In this climate, the SCC heard the Daviault case in 1994, also a sexual assault conviction, where the issue concerned the application of extreme intoxication as a defence to a general intent offence as considered by Justice Wilson in her decision in Bernard.  This time, the majority of the court found the Leary rule unconstitutional and agreed with Justice Wilson’s approach in Bernard that extreme intoxication was a defence to a general intent offence. In order to raise this defence, the accused, similar to a s.16 or automatism defence, must prove the defence on a balance of probability and is required to produce expert evidence in support.  The majority disagreed with Justice McIntyre that self-induced intoxication could provide the mens rea for the offence. The dissent, written by Justice Sopinka, found that the Leary rule was based on sound public policy reasons even though the specific and general intention distinction could lead to “illogical” results. The majority allowed the appeal and remitted the case for a new trial wherein the defence of intoxication could be raised.

The response to Daviault was swift. The government quickly legislated a response to the case and within a year a new amendment to the Code under s. 33.1 received Royal Assent.  Section 33.1, as suggested by the summary preceding the text of the Bill, amended the Criminal Codeby legislating a basis of criminal fault in relation to extreme self-induced intoxication and violence.”

The section, entitled “ self-induced intoxication,” reads as follows:

(1) It is not a defence to an offence referred to in subsection (3) that the accused, by reason of self-induced intoxication, lacked the general intent or the voluntariness required to commit the offence, where the accused departed markedly from the standard of care as described in subsection (2).

Criminal fault by reason of intoxication

 (2) For the purposes of this section, a person departs markedly from the standard of reasonable care       generally recognized in Canadian society and is thereby criminally at fault where the person, while in a state of self-induced intoxication that renders the person unaware of, or incapable of consciously controlling, their behaviour, voluntarily or involuntarily interferes or threatens to interfere with the bodily integrity of another person.

  Application

 (3) This section applies in respect of an offence under this Act or any other Act of Parliament that includes as an element an assault or any other interference or threat of interference by a person with the bodily integrity of another person.

The section is a difficult read.  Subsection 1, which confusingly refers to (2) and (3), essentially eliminates the Daviault exception to the Leary rule by legislating that extreme intoxication is not a defence for general intent offences, which interfere with or threaten to interfere with the ”bodily integrity” of another person.  The concept of interference with “bodily integrity” is broad and includes, as per the SCC Tessling case, the right not to be touched.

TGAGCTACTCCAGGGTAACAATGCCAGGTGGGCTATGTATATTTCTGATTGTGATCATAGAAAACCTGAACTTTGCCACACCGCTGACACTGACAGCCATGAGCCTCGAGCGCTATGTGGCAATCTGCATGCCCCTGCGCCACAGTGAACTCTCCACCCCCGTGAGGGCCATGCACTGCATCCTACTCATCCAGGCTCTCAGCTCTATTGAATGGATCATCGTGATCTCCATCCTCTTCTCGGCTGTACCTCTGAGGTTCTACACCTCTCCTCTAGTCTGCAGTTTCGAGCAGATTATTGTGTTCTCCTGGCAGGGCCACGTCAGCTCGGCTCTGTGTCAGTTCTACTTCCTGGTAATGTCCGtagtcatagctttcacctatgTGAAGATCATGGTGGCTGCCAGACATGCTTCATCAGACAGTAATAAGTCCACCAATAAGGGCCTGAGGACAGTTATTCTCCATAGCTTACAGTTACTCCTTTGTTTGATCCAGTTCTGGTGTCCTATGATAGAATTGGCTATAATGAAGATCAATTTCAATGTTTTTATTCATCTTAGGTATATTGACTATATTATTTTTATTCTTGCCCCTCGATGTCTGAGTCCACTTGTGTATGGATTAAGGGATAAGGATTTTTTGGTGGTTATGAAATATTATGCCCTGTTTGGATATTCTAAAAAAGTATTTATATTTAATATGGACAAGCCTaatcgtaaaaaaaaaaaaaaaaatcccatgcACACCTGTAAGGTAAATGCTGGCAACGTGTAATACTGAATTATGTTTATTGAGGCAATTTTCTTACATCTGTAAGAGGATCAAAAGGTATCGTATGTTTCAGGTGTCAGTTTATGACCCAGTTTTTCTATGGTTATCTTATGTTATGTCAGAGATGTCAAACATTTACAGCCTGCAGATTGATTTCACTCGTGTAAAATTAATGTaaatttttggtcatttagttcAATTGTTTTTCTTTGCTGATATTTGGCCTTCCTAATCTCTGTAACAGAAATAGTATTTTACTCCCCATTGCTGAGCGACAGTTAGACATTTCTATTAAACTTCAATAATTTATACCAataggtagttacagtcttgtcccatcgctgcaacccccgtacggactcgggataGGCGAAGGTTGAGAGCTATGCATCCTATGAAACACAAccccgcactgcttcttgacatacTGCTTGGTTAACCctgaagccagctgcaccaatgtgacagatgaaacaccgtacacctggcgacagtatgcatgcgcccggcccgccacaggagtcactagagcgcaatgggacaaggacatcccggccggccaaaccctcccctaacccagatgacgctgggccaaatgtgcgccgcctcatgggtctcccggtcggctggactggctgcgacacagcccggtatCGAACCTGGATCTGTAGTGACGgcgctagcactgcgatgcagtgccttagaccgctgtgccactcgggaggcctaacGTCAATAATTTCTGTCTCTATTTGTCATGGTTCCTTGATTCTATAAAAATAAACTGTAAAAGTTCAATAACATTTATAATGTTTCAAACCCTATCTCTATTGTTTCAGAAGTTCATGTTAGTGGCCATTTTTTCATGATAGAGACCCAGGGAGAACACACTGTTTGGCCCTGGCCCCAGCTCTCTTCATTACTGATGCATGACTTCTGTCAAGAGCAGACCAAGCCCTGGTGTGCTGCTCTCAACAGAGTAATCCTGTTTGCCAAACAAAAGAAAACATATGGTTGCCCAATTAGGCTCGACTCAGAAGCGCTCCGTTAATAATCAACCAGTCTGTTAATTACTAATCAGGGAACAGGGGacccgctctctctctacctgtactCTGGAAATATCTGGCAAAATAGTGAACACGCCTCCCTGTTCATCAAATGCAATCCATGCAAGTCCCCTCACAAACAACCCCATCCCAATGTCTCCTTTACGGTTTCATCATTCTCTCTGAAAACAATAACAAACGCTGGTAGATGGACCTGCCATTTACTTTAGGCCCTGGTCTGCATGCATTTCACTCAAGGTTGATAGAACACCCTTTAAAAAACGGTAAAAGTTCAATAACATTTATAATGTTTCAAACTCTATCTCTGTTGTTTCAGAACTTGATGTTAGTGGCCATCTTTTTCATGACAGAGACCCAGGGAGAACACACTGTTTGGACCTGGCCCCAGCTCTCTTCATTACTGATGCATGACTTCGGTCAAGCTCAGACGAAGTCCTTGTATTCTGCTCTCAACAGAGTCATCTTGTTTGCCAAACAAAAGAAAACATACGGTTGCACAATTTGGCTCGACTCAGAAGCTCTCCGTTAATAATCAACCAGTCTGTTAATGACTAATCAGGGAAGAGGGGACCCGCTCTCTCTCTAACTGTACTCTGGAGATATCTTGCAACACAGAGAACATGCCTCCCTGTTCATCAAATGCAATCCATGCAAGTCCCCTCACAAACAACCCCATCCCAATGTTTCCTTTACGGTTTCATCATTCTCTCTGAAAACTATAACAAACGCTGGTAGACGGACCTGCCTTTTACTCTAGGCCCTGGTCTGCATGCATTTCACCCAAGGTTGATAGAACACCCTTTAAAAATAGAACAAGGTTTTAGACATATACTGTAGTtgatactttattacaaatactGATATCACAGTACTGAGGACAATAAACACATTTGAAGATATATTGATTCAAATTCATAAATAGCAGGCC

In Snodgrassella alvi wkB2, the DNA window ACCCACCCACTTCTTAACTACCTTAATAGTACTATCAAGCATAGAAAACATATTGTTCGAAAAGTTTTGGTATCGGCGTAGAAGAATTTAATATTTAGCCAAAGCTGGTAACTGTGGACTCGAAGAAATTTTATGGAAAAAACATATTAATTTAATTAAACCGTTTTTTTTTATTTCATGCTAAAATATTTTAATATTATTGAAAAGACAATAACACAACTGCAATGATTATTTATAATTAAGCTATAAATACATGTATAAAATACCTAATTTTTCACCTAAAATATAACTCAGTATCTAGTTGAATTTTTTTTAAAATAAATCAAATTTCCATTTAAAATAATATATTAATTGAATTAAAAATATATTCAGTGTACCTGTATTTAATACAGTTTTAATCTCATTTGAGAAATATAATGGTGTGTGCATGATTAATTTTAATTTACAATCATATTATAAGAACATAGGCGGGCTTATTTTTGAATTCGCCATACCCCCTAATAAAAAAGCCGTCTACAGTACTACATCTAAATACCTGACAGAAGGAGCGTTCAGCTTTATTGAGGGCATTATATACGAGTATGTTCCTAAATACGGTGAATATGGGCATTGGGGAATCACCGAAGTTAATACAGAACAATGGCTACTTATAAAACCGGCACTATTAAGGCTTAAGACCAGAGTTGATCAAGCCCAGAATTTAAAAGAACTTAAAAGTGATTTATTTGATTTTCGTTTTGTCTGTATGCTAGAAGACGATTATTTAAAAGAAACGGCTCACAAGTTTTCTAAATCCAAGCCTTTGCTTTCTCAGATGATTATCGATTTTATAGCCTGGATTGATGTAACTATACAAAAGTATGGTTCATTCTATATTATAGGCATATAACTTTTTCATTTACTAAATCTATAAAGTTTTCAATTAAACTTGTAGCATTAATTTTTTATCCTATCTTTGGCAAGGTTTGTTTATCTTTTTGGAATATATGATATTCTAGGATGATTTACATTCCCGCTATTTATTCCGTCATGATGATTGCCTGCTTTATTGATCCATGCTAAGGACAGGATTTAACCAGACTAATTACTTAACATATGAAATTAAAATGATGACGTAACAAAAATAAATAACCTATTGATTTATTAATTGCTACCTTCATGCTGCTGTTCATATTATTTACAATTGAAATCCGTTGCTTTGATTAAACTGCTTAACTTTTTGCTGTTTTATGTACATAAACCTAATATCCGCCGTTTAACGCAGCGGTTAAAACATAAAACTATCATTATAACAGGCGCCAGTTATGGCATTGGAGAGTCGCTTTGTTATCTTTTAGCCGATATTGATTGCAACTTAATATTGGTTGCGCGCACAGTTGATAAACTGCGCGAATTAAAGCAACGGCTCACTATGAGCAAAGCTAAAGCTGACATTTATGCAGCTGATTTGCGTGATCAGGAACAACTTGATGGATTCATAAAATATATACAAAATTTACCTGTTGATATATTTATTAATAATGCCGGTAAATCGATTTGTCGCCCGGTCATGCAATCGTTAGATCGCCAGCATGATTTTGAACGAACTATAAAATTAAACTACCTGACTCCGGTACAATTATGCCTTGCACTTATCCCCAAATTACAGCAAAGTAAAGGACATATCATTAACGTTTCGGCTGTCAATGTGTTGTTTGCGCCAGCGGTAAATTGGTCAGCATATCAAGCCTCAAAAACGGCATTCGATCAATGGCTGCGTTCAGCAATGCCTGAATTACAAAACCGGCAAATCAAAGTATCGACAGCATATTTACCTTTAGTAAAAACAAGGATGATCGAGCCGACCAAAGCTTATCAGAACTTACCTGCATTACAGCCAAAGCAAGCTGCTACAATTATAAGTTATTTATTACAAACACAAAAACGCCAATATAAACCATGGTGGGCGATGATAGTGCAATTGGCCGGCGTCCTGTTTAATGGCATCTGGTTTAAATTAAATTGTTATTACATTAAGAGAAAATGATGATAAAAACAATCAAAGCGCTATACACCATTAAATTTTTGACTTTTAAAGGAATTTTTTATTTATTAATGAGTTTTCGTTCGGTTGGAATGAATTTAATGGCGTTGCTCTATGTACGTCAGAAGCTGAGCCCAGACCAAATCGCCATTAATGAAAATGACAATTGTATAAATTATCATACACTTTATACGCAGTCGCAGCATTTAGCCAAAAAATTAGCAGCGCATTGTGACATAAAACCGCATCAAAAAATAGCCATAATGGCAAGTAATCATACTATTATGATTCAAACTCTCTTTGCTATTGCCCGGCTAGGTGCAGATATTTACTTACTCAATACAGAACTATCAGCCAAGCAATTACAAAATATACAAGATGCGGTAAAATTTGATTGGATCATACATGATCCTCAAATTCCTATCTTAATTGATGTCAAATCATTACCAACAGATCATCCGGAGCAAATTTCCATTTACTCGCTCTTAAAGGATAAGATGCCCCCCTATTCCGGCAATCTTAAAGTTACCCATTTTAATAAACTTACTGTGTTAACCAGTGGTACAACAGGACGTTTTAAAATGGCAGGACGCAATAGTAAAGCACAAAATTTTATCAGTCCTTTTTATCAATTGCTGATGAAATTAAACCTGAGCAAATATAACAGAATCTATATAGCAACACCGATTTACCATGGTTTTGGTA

However, the subsection also substitutes the self-induced intoxication for the mens rea of the offence. In subsection 1, this substitution arises from the connection between the elimination of the defence and the accused’s conduct as “departed markedly from the standard of care as described in (2).”  Subsection (2), entitled Criminal fault by reason of intoxication, describes a marked departure from the norm, typical language used to explain criminal negligence from the SCC Tutton case, as occurring when the accused commits the offence “while in a state of self-induced intoxication that renders the person unaware of, or incapable of consciously controlling, their behaviour, voluntarily or involuntarily.” Therefore, the deficient state of the accused, both physically and mentally, fulfills the mental requirement of a criminal act. Needless to say, this artificial mens rea is contrary to traditional criminal law precepts and in violation of the Charter as articulated by Chief Justice Dickson and Justice Lamer in the Leary and Bernard dissents and as found by the majority in Daviault.

Even so, the legacy of Daviault still has precedential value. The courts never overruled the decision and s. 33.1 has not eliminated the defence for those general intent offences which do not involve the interference with the bodily integrity of another person nor has it eliminated the defence for specific intent offences. The 2007 SCC Daley case nicely outlines the application of the defence of intoxication in light of this.  Further, some courts in Ontario, such as in R v Cedeno, have found s. 33.1 unconstitutional, although oddly enough the constitutionality of the section has not be considered by appellate level courts.  The closest an appellate court has come to discussing the constitutionality of the section is in the 2001 North West Territories Court of Appeal case in R v Brenton where the court reversed a lower court decision finding the section unconstitutional on the basis that the lower court did not have a sufficient “factual foundation at trial upon which to mount a constitutional challenge to s. 33.1. In our respectful view, this was not a proper case in which to engage this important constitutional issue.”

There is a pressing need for the higher level courts to pronounce on this issue. Certainly, there is societal repugnance for the defence particularly where the crime committed involves sexual assault. However, there is now societal recognition that alcoholism and drug addiction can be a disease and may leave the affected person helpless to control their substance abuse problem. The concept of “self-induced” intoxication is brought into question in those situations and the subsequent warehousing of these offenders becomes part of the problem instead of the solution. There is, of course, still the doctrinal concern that the law, by not taking into account intoxication, is creating an artificial mental state where the accused does not actually have the blameworthy intent and yet is punished as if he or she did. In a very real sense, therefore, we are punishing the intoxication rather than the crime.